The prestige of the traditional professions is under siege. Not just their performance but also their claim to distinct expertise, the very core of professional legitimacy, has come under withering fire. Skepticism is particularly leveled at professional claims that the public interest is being served. Lawyers now routinely expect denigration for their professional affiliation, even from other attorneys. Physicians are not only challenged by the proponents of ‘alternative medicine,’ but face patients armed with all kinds of medical knowledge obtained through the Internet. The prevalence of ‘emergency’ teaching credentials in school classrooms calls into question the value of professional teacher training. The list goes on.
Despite the specificity of these claims to the particular circumstances of one or another professional field, these challenges circulate within a larger current of thought that is deeply skeptical of the value of the professional organization of work. The prevalence of the notion that the market is self-regulating and morally self-sufficient has cast doubt on the public value of an individual’s lengthy and expensive induction into a professional guild–into its monopoly over esoteric knowledge within an occupational domain, particularly over the recruiting, training, and licensing of personnel. Yet it is precisely within this context that professional organization, and especially the academic basis of the professional career, matters more than ever. The bruising experience of the 1990s boom-and-bust in the financial markets glaringly revealed just how important professional acumen and integrity are to the viability of the marketplace. Professionalism, it turns out, provides a public value essential to modern societies. The real issue is how to promote and ensure the viability of genuine professionalism amid highly challenging conditions.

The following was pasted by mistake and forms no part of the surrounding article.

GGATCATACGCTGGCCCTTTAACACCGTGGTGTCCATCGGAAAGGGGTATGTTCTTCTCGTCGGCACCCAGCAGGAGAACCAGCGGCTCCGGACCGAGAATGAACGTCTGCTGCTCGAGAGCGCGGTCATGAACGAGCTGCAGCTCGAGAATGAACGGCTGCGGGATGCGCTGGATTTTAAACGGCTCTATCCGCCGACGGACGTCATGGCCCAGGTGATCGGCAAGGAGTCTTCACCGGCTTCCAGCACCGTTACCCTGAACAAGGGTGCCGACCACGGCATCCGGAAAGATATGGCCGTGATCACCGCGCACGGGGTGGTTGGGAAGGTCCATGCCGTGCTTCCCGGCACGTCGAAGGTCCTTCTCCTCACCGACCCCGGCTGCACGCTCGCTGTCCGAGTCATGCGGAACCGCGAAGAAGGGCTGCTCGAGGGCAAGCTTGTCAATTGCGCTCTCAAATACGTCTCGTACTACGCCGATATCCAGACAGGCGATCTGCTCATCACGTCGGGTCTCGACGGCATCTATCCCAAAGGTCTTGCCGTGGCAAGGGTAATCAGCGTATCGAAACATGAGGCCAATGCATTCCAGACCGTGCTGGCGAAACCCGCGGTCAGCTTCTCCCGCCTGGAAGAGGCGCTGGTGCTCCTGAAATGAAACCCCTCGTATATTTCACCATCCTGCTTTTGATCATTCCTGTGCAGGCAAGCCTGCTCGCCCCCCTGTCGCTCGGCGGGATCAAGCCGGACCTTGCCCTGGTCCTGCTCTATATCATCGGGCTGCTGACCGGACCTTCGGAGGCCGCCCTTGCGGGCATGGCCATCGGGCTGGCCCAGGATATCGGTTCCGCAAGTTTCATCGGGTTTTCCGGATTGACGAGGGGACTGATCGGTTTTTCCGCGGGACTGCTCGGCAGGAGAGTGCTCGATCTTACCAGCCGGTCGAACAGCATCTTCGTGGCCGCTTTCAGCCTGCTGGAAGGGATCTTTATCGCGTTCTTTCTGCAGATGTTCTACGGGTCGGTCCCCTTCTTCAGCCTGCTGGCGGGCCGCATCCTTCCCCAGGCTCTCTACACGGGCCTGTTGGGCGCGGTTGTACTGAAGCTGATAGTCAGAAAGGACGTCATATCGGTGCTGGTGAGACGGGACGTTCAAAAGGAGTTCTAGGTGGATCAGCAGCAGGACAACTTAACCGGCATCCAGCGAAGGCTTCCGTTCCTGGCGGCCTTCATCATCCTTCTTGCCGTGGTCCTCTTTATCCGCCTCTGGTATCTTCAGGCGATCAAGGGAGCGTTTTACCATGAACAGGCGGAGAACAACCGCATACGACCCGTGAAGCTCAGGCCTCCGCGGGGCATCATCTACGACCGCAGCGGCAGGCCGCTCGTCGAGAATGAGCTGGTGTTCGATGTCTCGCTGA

The academic institutions in which professionals begin their apprenticeships are key. Professional schools are the single institutional context that professionals control, the sole site where the professions’ standards of good work set the agenda for learning. Professional schools are not only where advanced practitioners communicate their expert knowledge and judgment to beginners– they are also the place where the professions put their defining values and exemplars on display, and where future practitioners begin to assume, and critically examine, their future identities. That is the underappreciated challenge of professional preparation: it links the interests of educators with the needs of practitioners. How well it is met is in large part determined by how clearly it is understood.
. . .